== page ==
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Sunday, May 31, 2020  Spokane, Washington  Est. May 19, 1883
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Corps proceeding with lower Snake River dredging

The Clarkston powers down the Snake River with its 3,000 horsepower engines pushing two barges.
  (The Spokesman-Review)
The Clarkston powers down the Snake River with its 3,000 horsepower engines pushing two barges. (The Spokesman-Review)

RIVERS --  The U.S. Army Corps of Engineers has announced it will proceed with a controversial plan to dredge sediment in the lower Snake River on or about Jan. 12, as a result of a favorable ruling from the U.S. District Court for the Western District of Washington in Seattle.

In a lawsuit filed by a coalition of environmental groups and the Nez Perce Tribe (Plaintiffs) the Court denied  the Plaintiffs request for a preliminary injunction that would have stopped needed maintenance of the federal navigation channel and related port berthing areas.

The Inland Port and Navigation Group and the Columbia Snake River Irrigators Association intervened in the lawsuit in support of the Corps. The Corps itself made a bold bet it would win the suit.

The Corps will dredge this year in accordance with its comprehensive Programmatic Sediment Management Plan during the annual winter in-water work window when salmonid fish are less likely to be present in the river.

"There is a current immediate need to reestablish the federal navigation channel at congressionally authorized dimensions," said Lt. Col. Timothy Vail, Walla Walla District Commander. "After consideration of potential alternatives, we determined that dredging is the only effective short-term method available for doing so once sediment has accumulated to the point of interfering with navigation."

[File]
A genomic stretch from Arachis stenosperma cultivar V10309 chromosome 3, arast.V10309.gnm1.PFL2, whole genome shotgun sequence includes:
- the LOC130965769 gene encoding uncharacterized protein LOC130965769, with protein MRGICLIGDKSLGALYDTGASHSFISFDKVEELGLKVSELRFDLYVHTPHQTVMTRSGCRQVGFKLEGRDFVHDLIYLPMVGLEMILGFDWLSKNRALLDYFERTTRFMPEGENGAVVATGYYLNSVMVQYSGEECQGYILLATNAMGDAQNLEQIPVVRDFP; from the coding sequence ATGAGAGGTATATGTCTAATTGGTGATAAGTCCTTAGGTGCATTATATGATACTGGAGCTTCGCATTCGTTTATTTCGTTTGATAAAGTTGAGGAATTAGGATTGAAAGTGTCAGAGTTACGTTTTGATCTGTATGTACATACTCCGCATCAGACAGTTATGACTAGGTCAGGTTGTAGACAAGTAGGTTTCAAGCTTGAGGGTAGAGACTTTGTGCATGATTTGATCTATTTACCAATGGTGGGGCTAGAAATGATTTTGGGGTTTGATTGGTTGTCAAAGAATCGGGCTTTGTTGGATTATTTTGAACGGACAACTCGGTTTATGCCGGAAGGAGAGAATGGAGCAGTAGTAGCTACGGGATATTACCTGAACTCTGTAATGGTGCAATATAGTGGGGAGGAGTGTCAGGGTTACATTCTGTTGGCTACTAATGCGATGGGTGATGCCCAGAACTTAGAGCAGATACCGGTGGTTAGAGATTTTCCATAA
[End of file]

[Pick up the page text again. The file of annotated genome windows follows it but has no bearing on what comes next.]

Congress directed establishment of the navigation channel in the Lower Snake River at 250 feet wide by 14 feet deep at Minimum Operating Pool (MOP). The Corps of Engineers is responsible for maintaining the channel at those dimensions, he said.  

Maintenance dredging last occurred in the lower Snake River navigation channel in the winter of 2005-2006. Sediment accumulation has since encroached on certain areas of the federal navigation channel and port berthing areas. 

Rich Landers
Rich Landers joined The Spokesman-Review in 1977. He is the Outdoors editor for the Sports Department writing and photographing stories about hiking, hunting, fishing, boating, conservation, nature and wildlife and related topics.

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